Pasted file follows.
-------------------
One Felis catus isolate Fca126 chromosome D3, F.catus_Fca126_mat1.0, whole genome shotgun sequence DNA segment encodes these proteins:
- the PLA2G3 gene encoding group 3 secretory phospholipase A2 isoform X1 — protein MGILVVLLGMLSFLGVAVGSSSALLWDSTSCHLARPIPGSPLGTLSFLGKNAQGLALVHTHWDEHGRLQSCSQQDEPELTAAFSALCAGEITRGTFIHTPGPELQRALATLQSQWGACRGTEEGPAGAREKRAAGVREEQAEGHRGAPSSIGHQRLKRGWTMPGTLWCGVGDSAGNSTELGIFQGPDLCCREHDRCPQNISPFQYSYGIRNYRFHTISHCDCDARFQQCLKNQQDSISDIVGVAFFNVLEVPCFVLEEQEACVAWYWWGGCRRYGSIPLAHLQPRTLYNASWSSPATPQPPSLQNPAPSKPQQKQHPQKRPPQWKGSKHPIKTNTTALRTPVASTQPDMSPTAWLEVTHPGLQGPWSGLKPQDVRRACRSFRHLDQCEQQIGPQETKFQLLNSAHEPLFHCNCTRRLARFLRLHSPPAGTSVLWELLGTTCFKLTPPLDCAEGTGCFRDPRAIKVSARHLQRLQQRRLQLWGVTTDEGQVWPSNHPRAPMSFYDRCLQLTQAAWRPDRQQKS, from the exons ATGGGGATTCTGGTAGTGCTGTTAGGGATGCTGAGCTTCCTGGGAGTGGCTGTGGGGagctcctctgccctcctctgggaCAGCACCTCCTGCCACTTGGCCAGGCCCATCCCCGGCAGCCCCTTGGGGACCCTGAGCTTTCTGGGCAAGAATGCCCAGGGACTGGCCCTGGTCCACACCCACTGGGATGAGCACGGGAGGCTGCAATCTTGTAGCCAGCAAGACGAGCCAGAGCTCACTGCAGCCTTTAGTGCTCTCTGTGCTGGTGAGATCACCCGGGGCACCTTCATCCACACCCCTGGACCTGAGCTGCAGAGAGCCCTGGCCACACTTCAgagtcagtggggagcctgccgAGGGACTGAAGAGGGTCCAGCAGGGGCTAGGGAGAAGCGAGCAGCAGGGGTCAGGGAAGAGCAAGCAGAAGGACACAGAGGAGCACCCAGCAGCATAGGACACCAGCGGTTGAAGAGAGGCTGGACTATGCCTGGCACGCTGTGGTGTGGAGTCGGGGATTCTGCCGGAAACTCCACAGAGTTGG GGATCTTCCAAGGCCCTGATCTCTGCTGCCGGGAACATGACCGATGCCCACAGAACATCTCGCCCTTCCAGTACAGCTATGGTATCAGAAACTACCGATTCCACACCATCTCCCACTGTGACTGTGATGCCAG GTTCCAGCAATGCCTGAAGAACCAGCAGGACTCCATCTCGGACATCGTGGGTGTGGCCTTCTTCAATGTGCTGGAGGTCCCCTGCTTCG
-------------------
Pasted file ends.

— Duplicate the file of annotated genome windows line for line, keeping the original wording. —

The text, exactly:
One Felis catus isolate Fca126 chromosome D3, F.catus_Fca126_mat1.0, whole genome shotgun sequence DNA segment encodes these proteins:
- the PLA2G3 gene encoding group 3 secretory phospholipase A2 isoform X1 — protein MGILVVLLGMLSFLGVAVGSSSALLWDSTSCHLARPIPGSPLGTLSFLGKNAQGLALVHTHWDEHGRLQSCSQQDEPELTAAFSALCAGEITRGTFIHTPGPELQRALATLQSQWGACRGTEEGPAGAREKRAAGVREEQAEGHRGAPSSIGHQRLKRGWTMPGTLWCGVGDSAGNSTELGIFQGPDLCCREHDRCPQNISPFQYSYGIRNYRFHTISHCDCDARFQQCLKNQQDSISDIVGVAFFNVLEVPCFVLEEQEACVAWYWWGGCRRYGSIPLAHLQPRTLYNASWSSPATPQPPSLQNPAPSKPQQKQHPQKRPPQWKGSKHPIKTNTTALRTPVASTQPDMSPTAWLEVTHPGLQGPWSGLKPQDVRRACRSFRHLDQCEQQIGPQETKFQLLNSAHEPLFHCNCTRRLARFLRLHSPPAGTSVLWELLGTTCFKLTPPLDCAEGTGCFRDPRAIKVSARHLQRLQQRRLQLWGVTTDEGQVWPSNHPRAPMSFYDRCLQLTQAAWRPDRQQKS, from the exons ATGGGGATTCTGGTAGTGCTGTTAGGGATGCTGAGCTTCCTGGGAGTGGCTGTGGGGagctcctctgccctcctctgggaCAGCACCTCCTGCCACTTGGCCAGGCCCATCCCCGGCAGCCCCTTGGGGACCCTGAGCTTTCTGGGCAAGAATGCCCAGGGACTGGCCCTGGTCCACACCCACTGGGATGAGCACGGGAGGCTGCAATCTTGTAGCCAGCAAGACGAGCCAGAGCTCACTGCAGCCTTTAGTGCTCTCTGTGCTGGTGAGATCACCCGGGGCACCTTCATCCACACCCCTGGACCTGAGCTGCAGAGAGCCCTGGCCACACTTCAgagtcagtggggagcctgccgAGGGACTGAAGAGGGTCCAGCAGGGGCTAGGGAGAAGCGAGCAGCAGGGGTCAGGGAAGAGCAAGCAGAAGGACACAGAGGAGCACCCAGCAGCATAGGACACCAGCGGTTGAAGAGAGGCTGGACTATGCCTGGCACGCTGTGGTGTGGAGTCGGGGATTCTGCCGGAAACTCCACAGAGTTGG GGATCTTCCAAGGCCCTGATCTCTGCTGCCGGGAACATGACCGATGCCCACAGAACATCTCGCCCTTCCAGTACAGCTATGGTATCAGAAACTACCGATTCCACACCATCTCCCACTGTGACTGTGATGCCAG GTTCCAGCAATGCCTGAAGAACCAGCAGGACTCCATCTCGGACATCGTGGGTGTGGCCTTCTTCAATGTGCTGGAGGTCCCCTGCTTCG